Pakistan has also invoked the Official Secrets Act 1923, a British era document that has been the subject of intense debate in India for its archaic provisions. Both countries have inherited many colonial legacies like this. But Kulbhushan Jadhav’s sham trial and punishment show Pakistan uses it with impunity.

Section 3 of the OSA 1923 defines penalties for spying that can be upto fourteen years of imprisonment and goes on to say,

“It shall not be necessary to show that the accuse person was guilty of any particular act tending to State, and notwithstanding that no such act is proved against him, he may be convicted, if from the circumstances of the case or his conduct or his known character as proved, it appears that his purpose was a purpose prejudicial to the safety or interest of the State.”

Pakistan had established military courts in 2015 with a constitutional amendment to try people for terrorism and related offences committed in civilian areas after the December 2015 Peshawar school massacre and only last month, in March 2017, its parliament voted for another two years extension to them. Since their establishment, the military courts have an absolute record of convictions with no acquittals. According to the Pakistan’s military, the military courts have convicted 274 people in last two years, 161 of them being sentenced to death and 113 to varying prison terms.

India has strongly protested the sentence likening it to murder and claims that the only evidence against Jadhav is his forced confession and is expected to raise the issue internationally to expose the Pakistani sham. Since Jadhav’s arrest in March 2016, India has repeatedly asked for consular access to him but the way he has been arbitrarily and summarily sentenced to death by its Army Chief Qamar Javed Bajwa, tells us that Pakistan was never serious about the Indian demands and about the established norms of international jurisprudence.

©SantoshChaubey

AMNESTY INTERNATIONAL SLAMS PAKISTAN ON KULBHUSHAN JADHAV’S DEATH SENTENCE

The article originally appeared on India Today.

Amnesty International has slammed Pakistan on the death sentence given to Kulbhushan Jadhav, the alleged Indian spy who was arrested by Pakistan in March 2016. A military court in Pakistan has sentenced him to death for espionage, sabotage activities and waging war against Pakistan.

In a series of tweets, Amnesty International’s India arm has questioned the way Pakistan’s military courts function.

Amnesty says that Pakistan’s military courts act against the established norms of jurisprudence with no access to charges and evidence against a person and sentence based on that given.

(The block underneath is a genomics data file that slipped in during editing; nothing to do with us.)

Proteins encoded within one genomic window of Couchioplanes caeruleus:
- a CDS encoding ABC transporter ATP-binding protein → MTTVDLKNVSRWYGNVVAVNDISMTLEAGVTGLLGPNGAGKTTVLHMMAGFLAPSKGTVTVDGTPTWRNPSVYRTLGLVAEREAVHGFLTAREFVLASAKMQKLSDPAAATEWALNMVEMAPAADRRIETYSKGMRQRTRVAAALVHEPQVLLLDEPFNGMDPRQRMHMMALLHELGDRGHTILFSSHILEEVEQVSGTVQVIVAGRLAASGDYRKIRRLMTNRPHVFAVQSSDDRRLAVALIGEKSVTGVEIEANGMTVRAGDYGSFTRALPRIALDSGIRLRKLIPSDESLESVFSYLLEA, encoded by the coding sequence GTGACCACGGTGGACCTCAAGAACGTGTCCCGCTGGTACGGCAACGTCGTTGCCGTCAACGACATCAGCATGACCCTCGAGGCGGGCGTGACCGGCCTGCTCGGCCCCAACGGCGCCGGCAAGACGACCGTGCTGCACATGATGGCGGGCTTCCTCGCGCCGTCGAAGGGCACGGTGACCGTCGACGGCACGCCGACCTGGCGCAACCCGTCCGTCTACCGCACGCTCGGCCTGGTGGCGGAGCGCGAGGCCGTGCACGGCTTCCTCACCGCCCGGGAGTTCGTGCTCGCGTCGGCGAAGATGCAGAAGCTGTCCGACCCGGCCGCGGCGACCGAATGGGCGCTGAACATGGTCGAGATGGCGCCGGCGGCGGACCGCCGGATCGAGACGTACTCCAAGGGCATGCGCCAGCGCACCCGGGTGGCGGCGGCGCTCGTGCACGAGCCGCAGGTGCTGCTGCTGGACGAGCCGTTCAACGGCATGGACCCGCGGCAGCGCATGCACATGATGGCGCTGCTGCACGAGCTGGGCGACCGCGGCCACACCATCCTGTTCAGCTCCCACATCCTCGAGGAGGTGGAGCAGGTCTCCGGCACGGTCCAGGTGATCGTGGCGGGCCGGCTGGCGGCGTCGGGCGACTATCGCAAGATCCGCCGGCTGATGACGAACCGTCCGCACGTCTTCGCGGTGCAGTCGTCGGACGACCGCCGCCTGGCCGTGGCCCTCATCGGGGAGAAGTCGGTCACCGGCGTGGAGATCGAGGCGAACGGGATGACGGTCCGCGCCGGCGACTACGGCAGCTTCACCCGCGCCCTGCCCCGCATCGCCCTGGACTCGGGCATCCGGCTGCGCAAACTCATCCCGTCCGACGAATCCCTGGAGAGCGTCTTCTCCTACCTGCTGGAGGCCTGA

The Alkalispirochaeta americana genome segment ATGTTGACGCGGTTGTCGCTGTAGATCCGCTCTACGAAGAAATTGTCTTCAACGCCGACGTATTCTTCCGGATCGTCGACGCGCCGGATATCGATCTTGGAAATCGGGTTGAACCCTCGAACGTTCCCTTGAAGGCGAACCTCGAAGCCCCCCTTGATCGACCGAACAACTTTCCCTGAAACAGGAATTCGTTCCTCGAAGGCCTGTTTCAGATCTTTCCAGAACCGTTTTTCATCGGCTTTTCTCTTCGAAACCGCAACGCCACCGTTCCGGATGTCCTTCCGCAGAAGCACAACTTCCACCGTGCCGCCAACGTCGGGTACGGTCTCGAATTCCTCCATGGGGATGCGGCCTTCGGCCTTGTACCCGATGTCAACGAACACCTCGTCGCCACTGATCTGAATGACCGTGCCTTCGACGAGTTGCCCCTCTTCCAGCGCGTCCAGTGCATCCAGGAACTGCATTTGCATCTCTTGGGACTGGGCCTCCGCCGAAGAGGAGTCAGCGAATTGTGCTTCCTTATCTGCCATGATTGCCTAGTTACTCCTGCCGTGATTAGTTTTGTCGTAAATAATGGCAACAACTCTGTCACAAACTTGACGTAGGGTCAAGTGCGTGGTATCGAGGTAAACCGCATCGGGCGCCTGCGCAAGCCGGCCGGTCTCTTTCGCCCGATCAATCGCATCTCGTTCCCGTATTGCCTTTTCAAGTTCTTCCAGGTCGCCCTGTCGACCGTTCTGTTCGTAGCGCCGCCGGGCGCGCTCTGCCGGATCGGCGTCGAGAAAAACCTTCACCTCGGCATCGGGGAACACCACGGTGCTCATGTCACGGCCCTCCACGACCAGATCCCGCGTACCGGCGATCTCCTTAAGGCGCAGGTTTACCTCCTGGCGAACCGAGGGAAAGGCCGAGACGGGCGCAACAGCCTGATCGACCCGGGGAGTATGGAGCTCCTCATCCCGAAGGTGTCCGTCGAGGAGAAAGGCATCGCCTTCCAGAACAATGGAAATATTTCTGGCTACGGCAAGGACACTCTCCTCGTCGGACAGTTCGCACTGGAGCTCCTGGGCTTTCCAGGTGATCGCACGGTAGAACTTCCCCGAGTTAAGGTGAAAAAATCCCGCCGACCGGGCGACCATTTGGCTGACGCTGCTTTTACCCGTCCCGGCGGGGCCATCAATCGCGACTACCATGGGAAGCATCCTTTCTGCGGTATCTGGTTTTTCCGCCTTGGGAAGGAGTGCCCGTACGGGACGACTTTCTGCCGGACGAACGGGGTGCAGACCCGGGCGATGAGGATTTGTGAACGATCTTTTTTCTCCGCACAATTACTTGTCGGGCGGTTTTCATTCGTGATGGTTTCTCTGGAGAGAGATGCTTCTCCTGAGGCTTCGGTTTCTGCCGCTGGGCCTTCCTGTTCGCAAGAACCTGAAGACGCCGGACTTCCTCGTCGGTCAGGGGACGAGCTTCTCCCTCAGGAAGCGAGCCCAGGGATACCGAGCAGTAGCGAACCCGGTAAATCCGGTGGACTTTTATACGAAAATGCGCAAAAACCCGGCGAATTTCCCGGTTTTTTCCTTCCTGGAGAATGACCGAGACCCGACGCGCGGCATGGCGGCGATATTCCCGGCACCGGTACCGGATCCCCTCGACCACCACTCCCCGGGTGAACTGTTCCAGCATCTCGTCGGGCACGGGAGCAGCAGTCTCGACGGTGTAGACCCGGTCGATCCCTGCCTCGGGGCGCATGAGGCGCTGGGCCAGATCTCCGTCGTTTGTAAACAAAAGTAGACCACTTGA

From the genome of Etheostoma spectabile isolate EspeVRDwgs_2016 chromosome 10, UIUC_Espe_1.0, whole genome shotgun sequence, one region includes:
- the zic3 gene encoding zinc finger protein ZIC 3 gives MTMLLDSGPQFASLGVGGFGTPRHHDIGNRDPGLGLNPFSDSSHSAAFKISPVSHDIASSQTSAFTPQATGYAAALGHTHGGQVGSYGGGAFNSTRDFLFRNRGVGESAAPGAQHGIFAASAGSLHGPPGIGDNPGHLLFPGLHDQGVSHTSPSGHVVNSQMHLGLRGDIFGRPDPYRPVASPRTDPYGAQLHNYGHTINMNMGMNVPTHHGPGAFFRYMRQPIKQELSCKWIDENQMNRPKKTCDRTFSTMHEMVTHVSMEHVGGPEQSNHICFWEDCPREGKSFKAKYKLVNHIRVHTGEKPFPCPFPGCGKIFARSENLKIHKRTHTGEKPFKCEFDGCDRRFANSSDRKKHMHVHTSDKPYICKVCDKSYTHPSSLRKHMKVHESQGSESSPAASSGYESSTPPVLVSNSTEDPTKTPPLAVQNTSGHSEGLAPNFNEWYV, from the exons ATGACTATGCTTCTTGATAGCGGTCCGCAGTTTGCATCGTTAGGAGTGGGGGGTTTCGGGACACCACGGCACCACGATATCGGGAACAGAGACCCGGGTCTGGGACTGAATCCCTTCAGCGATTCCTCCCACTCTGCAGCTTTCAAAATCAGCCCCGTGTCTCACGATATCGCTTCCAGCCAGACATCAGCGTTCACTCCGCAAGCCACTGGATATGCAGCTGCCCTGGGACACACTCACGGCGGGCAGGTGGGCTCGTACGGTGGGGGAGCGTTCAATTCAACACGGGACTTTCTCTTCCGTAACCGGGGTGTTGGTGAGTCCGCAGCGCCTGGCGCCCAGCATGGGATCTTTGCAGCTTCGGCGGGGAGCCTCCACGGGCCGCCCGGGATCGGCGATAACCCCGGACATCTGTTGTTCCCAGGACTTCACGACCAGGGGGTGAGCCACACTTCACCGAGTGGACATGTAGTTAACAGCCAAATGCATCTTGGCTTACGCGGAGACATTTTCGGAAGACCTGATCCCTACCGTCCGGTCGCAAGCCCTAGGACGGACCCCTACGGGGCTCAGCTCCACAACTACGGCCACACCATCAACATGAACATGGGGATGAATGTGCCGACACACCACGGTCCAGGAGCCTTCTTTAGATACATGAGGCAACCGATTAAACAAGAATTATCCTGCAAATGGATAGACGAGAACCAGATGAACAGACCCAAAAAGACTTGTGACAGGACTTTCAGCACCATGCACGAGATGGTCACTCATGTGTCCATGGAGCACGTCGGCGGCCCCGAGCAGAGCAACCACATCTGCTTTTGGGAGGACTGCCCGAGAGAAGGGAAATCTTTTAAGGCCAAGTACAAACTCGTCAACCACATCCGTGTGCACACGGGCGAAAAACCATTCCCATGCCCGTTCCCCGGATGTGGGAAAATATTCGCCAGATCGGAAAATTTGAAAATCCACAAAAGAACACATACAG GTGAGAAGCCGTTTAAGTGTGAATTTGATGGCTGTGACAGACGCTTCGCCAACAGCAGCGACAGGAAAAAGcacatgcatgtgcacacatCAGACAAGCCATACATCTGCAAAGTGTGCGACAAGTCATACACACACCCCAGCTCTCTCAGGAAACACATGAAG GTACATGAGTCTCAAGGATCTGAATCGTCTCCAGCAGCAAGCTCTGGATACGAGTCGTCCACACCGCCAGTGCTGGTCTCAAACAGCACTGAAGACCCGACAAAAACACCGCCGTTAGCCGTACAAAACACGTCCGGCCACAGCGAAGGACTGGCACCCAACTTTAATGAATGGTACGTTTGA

Follow

Amnesty India @AIIndia
Under Pakistan’s military courts, no info about charges or evidence against suspects, or sentences given, is made public. #KulbhushanJadhav
6:42 PM – 10 Apr 2017

Reacting to the highhandedness and arbitrariness of Pakistan’s military courts, Amnesty International’s South Asia Director Biraj Patnaik has said that the death sentence to Kulbhushan Jadhav “shows yet again how Pakistan’s military court system rides roughshod over international standards”, a PTI report quoted him saying. Amnesty India’s tweets with the hashtag #KulbhushanJadhav say military courts should only be for maintaining the military discipline and the rest should be left for the judicial system, be it Pakistan or India or any country.

Amnesty India @AIIndia
Military courts in Pakistan & other countries including India are only apt for military discipline, not any other crimes. #KulbhushanJadhav
6:44 PM – 10 Apr 2017

Amnesty further said that ‘that military courts are linked to coerced confessions, opaque processes and unfair trials’. “Stripping defendants of their rights and operating in notorious secrecy, military courts do not dispense justice but travesty it,” Patnaik’s statement read.

Pakistan’s propaganda claims Jadhav is a serving Indian Navy officer while India has clarified that Jadhav was an ex-Navy officer and he had no link with the government. India has also maintained that Jadhav was abducted from Iran.

©SantoshChaubey

KULBHUSHAN JADHAV DEATH SENTENCE: PAKISTANI CIVILIAN ESTABLISHMENT CALLS IT WARNING TO PAK’S ENEMIES

The article originally appeared on India Today.

Reacting to the death sentence given to the former Indian Navy officer Kulbhushan Jadhav by a Pakistani military court, the country’s civilian establishment has likened it to ‘warning to the enemies of Pakistan’.

Pakistan has accused Jadhav of being a Research and Analysis Wing agent, a charge that the Indian government has strongly refuted.

According to a report published in Pakistani publication, The Nation, Pakistan’s defence minister Khawaja Asif said, “No leniency will be given to those with anti-Pakistan sentiments. His (Jhadav) death sentence is a warning to the enemies of Pakistan”.

Asif said that India’s spy agency R&AW was acting in collusion with Afghanistan to foment unrest in Balochistan and to destabilise the China Pakistan Economic Corridor (CPEC).

Reiterating the Pakistani rant that law was followed in Jadhav’s case, the Pakistani defence minister said, “India was not their (Pakistan’s) well wisher and it sponsored cross-border terrorism in Pakistan.”

This is the first reaction from any senior minister of Pakistan’s civilian establishment on the Kulbhushan Jadhav death sentence, which was confirmed by Pakistan army chief Qamar Javed Bajwa.

MILITARY VS THE GOVERNMENT

Notably, the civilian establishment is seen not at good terms with Pakistan’s all powerful military.

Asif’s statement on the Jadhav issue is on the expected line as Pakistan’s military wields the real power in Pakistan and its civilian government has always been forced to toe the army line.

At the same time, rivals of Pakistan’s prime minister Nawaz Sharif have slammed him for his alleged soft stance on India.

Also, it is widely believed that Sharif has tried to take on the military establishment to assert the civilian government’s supremacy.

The death sentence to Kulbhushan Jadhav by a military court of Pakistan through a trial conducted in secrecy once again reaffirms the fact that it is the Pakistan’s military that calls the shots in the country.

Just in December, Nawaz Sharif’s Foreign Advisor Sartaj Aziz had accepted in the Pakistani Senate that the dossier on Kubhushan Jadhav had mere statements and more evidence was needed.

And now, all of a sudden, in just four months, in a military court trial, Pakistan has amassed enough evidence to hang Kulbhushan.

INDIA CRIES MURDER

The Indian government, in its reaction, has slammed the Pakistani military court’s verdict announcing a death sentence for Jadhav.

The Ministry of External Affairs sent Pakistan a sharply worded demarche, which read, “If this sentence against an Indian citizen, awarded without observing basic norms of law and justice, is carried out, the Government and people of India will regard it as a case of premeditated murder.”

©SantoshChaubey